We still have a long way to go in dealing with the homeless

Some people can tend to have a fixed view of students '“ and it might not be a particularly charitable one.

Perhaps they’ve been on the end of youthful high jinks, or had to endure the racket from late-night parties.

But you shouldn’t generalise – and Luke Buckland is the reason why.

This 21-year-old University of Portsmouth politics student has taken it upon himself to lead a new campaign to support the city’s homeless.

Seeing men and women living on the streets has prompted him to try to give them a stronger voice. He’s been talking to rough sleepers to get an idea of the difficulties they face and how they can be provided with better support to break out of the grip of homelessness.

Yes, there are charities that seek to represent the homeless. But if people on the streets are isolated and not engaging with such bodies, then nobody is truly speaking on their behalf.

That’s why Luke’s work is so important.

By getting out there and building relationships with homeless people, he is well-placed to explain the issues.

What he’s found is concerning. He says homeless shelters that offer beds are giving priority to those with addictions. Meanwhile those with no drink or drug issues or mental health problems lose out.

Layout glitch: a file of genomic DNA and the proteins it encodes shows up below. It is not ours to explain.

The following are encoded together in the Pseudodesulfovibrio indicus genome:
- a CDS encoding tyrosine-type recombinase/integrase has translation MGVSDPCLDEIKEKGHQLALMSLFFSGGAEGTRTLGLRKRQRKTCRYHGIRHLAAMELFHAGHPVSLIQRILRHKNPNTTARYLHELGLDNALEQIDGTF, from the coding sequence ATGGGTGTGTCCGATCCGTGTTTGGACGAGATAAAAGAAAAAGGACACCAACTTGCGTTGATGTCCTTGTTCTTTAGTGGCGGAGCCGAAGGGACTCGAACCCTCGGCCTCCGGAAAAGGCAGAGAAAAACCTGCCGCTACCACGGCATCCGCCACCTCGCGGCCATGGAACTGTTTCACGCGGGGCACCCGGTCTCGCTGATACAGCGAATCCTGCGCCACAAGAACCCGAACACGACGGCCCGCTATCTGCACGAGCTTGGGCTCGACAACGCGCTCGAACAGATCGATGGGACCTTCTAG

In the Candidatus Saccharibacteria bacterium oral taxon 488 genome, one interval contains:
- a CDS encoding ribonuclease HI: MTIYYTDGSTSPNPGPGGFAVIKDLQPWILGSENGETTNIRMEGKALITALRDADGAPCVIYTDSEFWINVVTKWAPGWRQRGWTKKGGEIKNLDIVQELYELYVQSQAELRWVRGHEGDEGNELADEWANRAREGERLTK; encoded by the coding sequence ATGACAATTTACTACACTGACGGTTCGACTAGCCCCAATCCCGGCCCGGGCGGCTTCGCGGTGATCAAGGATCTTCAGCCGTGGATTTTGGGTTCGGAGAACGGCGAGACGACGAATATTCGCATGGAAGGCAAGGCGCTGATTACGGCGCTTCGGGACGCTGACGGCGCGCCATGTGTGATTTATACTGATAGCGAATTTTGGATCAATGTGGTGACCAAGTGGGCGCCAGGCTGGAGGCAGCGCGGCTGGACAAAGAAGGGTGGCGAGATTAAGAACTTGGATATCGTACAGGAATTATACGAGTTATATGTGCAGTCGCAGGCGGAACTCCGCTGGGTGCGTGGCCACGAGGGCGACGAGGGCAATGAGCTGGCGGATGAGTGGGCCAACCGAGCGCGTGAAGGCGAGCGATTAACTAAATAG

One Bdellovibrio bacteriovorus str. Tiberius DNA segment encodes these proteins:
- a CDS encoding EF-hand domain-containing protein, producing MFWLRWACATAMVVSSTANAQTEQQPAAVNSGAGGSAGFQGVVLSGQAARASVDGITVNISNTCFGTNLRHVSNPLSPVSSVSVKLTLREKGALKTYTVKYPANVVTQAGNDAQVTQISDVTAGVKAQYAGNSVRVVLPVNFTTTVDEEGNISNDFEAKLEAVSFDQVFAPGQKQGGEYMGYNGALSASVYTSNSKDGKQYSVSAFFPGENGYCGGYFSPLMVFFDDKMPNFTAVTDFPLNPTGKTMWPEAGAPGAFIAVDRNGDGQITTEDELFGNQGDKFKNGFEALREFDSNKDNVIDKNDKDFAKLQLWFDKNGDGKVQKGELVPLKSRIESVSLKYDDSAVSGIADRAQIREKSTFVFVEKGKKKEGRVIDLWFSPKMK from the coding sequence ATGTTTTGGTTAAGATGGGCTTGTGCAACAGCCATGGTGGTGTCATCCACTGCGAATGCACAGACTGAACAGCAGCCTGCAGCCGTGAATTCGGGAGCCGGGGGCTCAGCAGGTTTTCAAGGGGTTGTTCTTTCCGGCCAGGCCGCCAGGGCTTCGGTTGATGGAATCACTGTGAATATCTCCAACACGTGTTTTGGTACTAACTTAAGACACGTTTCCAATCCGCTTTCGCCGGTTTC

That seems very unfair. So does going to a shelter and being told you have to wait for two weeks to go before a panel which decides whether you should have access to accommodation.

We’re pleased to see independent councillor Paul Godier has been appointed to a panel leading the city council’s effort to support the homeless. His own experiences of life on the streets as a teenager make him well-qualified.

But Luke’s research has uncovered an uncomfortable truth.

As a city, we still have a long way to go in our handling of homelessness.